- The Washington Times - Sunday, March 26, 2006

Dear Sgt. Shaft:

Here is an update that I thought would interest you and your readers. As you know, the Department of Veterans Affairs (VA) is currently offering talking prescriptions to our nation’s visually handicapped veterans at most VA pharmacies and Blind Rehabilitation Centers. The VA ScripTalk program has been operational for more than a year with outstanding results. Because of the support of advocates like you, veterans now can get their prescriptions with a tiny microchip embedded in the label.

Using their ScripTalk hand-held reader, the blind and other eligible veterans can get their prescription information spoken. It is a wonderful thing to know that the VA is leading the way in making this technology available to veterans.

I also wanted to let you know that several large pharmacies are looking into making the ScripTalk readers available to patients who buy prescriptions. In addition, the General Assembly chairman of the Maryland House Ways and Means Committee, Delegate Sheila E. Hixson, Montgomery County Democrat, has introduced a bill (H.B. 135) that provides an incentive for pharmacies to offer products like ScripTalk.

Finally, I wanted to thank you not only for your support of our nation’s veterans, but for how you are helping visually handicapped people in general. Thank you for your advocacy and for giving us the opportunity to share your trailblazing vision into the future.

Sincerely,

David Raistrick

En-Vision America

Dear Dave:

Kudos should go to the Department of Veterans Affairs for implementing this vital new technology. I am, however, disappointed that many blinded veterans are not able to avail themselves of this prescription safety device because their medical centers are indifferent to their needs.

For instance, the VA Medical Center in the District has done a yeoman’s job in its outreach efforts; however, the Baltimore VA Medical Center has been totally remiss in implementing this program. This unfortunate demographic crapshoot is endemic throughout the VA health care system. This problem should be addressed by the top doctors at the VA.

Good friend Delegate Shelia E. Hixson, Montgomery County Democrat, is a great proponent of ScripTalk. However, Maryland Pharmacy Association apparatchiks such as Gil Genns from the Maryland Association of Chain Drug Stores and Howard Schiff, executive director of the Maryland Pharmacy Association, showed their total disregard for the safety of the visually handicapped of Maryland at a recent hearing on the bill.

Shaft notes

• The Sarge joins the Veterans of Foreign Wars of the U.S. in strongly supporting the Military Retirees’ Health Care Protection Act (H.R. 4949) that recently was introduced in the House of Representatives by Reps. Chet Edwards, Texas Democrat, and Walter B. Jones, North Carolina Republican.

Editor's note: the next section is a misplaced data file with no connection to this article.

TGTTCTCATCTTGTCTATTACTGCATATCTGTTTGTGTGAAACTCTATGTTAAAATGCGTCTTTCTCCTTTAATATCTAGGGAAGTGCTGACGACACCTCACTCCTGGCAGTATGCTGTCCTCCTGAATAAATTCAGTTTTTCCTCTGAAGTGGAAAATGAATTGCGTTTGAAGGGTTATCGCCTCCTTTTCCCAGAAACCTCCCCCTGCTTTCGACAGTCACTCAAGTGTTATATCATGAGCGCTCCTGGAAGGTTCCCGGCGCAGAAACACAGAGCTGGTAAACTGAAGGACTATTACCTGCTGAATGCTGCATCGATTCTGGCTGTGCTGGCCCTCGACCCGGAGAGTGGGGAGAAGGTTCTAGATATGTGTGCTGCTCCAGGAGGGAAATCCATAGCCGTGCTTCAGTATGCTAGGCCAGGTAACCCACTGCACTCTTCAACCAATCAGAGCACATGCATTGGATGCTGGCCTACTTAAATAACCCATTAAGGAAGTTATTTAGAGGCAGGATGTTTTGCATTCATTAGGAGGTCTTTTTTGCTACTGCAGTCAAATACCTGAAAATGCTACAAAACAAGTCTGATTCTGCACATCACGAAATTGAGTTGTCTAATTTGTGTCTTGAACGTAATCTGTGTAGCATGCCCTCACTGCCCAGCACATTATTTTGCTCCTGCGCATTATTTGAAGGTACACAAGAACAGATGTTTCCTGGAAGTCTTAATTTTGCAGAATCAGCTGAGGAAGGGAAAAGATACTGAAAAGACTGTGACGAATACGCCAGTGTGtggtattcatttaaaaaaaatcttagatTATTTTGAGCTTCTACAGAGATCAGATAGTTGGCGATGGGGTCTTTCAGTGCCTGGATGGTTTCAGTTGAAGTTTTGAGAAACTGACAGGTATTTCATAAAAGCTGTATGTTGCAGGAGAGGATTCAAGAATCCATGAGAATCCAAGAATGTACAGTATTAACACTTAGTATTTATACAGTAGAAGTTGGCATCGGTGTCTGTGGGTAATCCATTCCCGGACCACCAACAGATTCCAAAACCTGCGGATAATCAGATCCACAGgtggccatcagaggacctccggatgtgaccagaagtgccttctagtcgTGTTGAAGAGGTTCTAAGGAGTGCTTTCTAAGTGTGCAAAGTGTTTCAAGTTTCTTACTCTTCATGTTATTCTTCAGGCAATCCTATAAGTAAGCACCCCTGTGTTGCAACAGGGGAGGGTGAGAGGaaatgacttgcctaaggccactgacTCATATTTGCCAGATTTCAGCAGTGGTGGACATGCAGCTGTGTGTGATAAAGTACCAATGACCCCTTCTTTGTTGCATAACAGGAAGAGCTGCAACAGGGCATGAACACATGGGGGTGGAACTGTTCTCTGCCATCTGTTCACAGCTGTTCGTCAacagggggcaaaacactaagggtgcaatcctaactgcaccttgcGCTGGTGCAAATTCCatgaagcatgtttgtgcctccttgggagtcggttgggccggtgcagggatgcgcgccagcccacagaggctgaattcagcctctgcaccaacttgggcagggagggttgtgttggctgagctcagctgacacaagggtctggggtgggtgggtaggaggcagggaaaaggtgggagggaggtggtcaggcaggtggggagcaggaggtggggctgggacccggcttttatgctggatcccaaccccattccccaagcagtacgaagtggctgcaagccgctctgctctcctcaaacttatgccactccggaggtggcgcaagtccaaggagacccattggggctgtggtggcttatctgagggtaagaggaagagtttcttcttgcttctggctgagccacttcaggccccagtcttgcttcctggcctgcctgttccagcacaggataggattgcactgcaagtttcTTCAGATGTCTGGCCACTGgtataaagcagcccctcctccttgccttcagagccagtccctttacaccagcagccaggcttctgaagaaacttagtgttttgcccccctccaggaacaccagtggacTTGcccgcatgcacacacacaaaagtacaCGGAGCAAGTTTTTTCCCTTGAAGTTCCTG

H.R. 4949 is in direct response to the Defense Department’s fiscal 2007 budget proposal that, if left unchallenged by Congress, would double and triple annual premiums for some retirees younger than 65 who are enrolled in the military’s Tricare health care system.

Under the Defense Department’s plan, enlisted retirees in the grade of E-6 and below would see overall Tricare Prime premium increases of 41 percent for single or family coverage within two years, and senior-enlisted and officer-retiree premiums would increase by 106 percent and 204 percent, respectively. The budget proposal also has automatic premium increases built in for future years.

“DoD’s proposal is absolutely unacceptable,” said VFW Commander in Chief Jim Mueller, a Vietnam veteran from O’Fallon, Mo.

“The military is not a commercial business that can offload health care and other personnel programs and benefits just to increase its bottom line,” he said, “because the bottom line in the military is its people, not its budget.”

H.R. 4949 would prohibit the current premium-increase proposal and transfer the authority for future military health care program increases and enhancements to Congress. The bipartisan bill, which already has four dozen co-sponsors, was sent to the House Armed Services Committee for evaluation. If approved by the committee, it will be forwarded to the House floor for a full vote.

• Kudos to military.com for initiating their Military Spouse Career Center.

Military spouses have a new official career resource at www.military.com/spouse. The Military Spouse Career Center, developed by Monster and Military.com under contract to the Defense Department’s Military Community and Family Policy, offers a job board with more than 700,000 private-sector and government job openings. In addition, there is a weekly newsletter to keep spouses updated on benefits, programs, discounts, etc. Information on popular career fields, career planning, scholarships, licensing, certification, resume-writing and family support resources also are included.

Send letters to Sgt. Shaft, c/o John Fales, PO Box 65900, Washington, D.C. 20035-5900; fax 301/622-3330; call 202/257-5446; or e-mail [email protected]


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